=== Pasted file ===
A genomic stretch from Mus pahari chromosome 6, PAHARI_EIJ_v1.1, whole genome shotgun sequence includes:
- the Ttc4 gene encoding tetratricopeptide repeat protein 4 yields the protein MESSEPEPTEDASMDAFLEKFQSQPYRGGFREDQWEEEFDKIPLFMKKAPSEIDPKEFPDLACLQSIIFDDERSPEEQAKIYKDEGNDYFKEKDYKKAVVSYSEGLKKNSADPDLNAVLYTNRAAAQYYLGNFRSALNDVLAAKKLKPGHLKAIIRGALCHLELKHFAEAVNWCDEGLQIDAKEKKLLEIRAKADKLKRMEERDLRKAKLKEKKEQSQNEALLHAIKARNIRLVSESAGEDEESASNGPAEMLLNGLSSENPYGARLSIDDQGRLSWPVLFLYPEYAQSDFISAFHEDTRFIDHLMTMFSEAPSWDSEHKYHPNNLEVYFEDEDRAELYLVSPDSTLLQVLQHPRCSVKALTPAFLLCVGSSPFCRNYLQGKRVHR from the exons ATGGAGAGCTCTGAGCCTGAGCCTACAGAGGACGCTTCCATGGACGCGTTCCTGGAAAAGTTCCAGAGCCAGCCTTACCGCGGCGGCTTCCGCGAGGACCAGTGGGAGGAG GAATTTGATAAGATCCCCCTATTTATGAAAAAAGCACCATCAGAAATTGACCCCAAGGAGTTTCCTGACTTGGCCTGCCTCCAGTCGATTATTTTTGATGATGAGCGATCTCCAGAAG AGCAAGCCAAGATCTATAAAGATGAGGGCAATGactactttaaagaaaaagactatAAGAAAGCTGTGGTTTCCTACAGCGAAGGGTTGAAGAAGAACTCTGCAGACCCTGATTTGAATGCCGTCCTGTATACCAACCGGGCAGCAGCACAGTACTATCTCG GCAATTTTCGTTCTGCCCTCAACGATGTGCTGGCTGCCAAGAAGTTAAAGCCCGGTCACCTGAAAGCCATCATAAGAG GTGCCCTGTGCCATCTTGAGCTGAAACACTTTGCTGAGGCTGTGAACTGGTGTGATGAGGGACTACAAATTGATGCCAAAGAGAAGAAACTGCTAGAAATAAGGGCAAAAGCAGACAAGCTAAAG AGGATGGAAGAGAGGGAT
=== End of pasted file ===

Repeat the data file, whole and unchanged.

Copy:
A genomic stretch from Mus pahari chromosome 6, PAHARI_EIJ_v1.1, whole genome shotgun sequence includes:
- the Ttc4 gene encoding tetratricopeptide repeat protein 4 yields the protein MESSEPEPTEDASMDAFLEKFQSQPYRGGFREDQWEEEFDKIPLFMKKAPSEIDPKEFPDLACLQSIIFDDERSPEEQAKIYKDEGNDYFKEKDYKKAVVSYSEGLKKNSADPDLNAVLYTNRAAAQYYLGNFRSALNDVLAAKKLKPGHLKAIIRGALCHLELKHFAEAVNWCDEGLQIDAKEKKLLEIRAKADKLKRMEERDLRKAKLKEKKEQSQNEALLHAIKARNIRLVSESAGEDEESASNGPAEMLLNGLSSENPYGARLSIDDQGRLSWPVLFLYPEYAQSDFISAFHEDTRFIDHLMTMFSEAPSWDSEHKYHPNNLEVYFEDEDRAELYLVSPDSTLLQVLQHPRCSVKALTPAFLLCVGSSPFCRNYLQGKRVHR from the exons ATGGAGAGCTCTGAGCCTGAGCCTACAGAGGACGCTTCCATGGACGCGTTCCTGGAAAAGTTCCAGAGCCAGCCTTACCGCGGCGGCTTCCGCGAGGACCAGTGGGAGGAG GAATTTGATAAGATCCCCCTATTTATGAAAAAAGCACCATCAGAAATTGACCCCAAGGAGTTTCCTGACTTGGCCTGCCTCCAGTCGATTATTTTTGATGATGAGCGATCTCCAGAAG AGCAAGCCAAGATCTATAAAGATGAGGGCAATGactactttaaagaaaaagactatAAGAAAGCTGTGGTTTCCTACAGCGAAGGGTTGAAGAAGAACTCTGCAGACCCTGATTTGAATGCCGTCCTGTATACCAACCGGGCAGCAGCACAGTACTATCTCG GCAATTTTCGTTCTGCCCTCAACGATGTGCTGGCTGCCAAGAAGTTAAAGCCCGGTCACCTGAAAGCCATCATAAGAG GTGCCCTGTGCCATCTTGAGCTGAAACACTTTGCTGAGGCTGTGAACTGGTGTGATGAGGGACTACAAATTGATGCCAAAGAGAAGAAACTGCTAGAAATAAGGGCAAAAGCAGACAAGCTAAAG AGGATGGAAGAGAGGGAT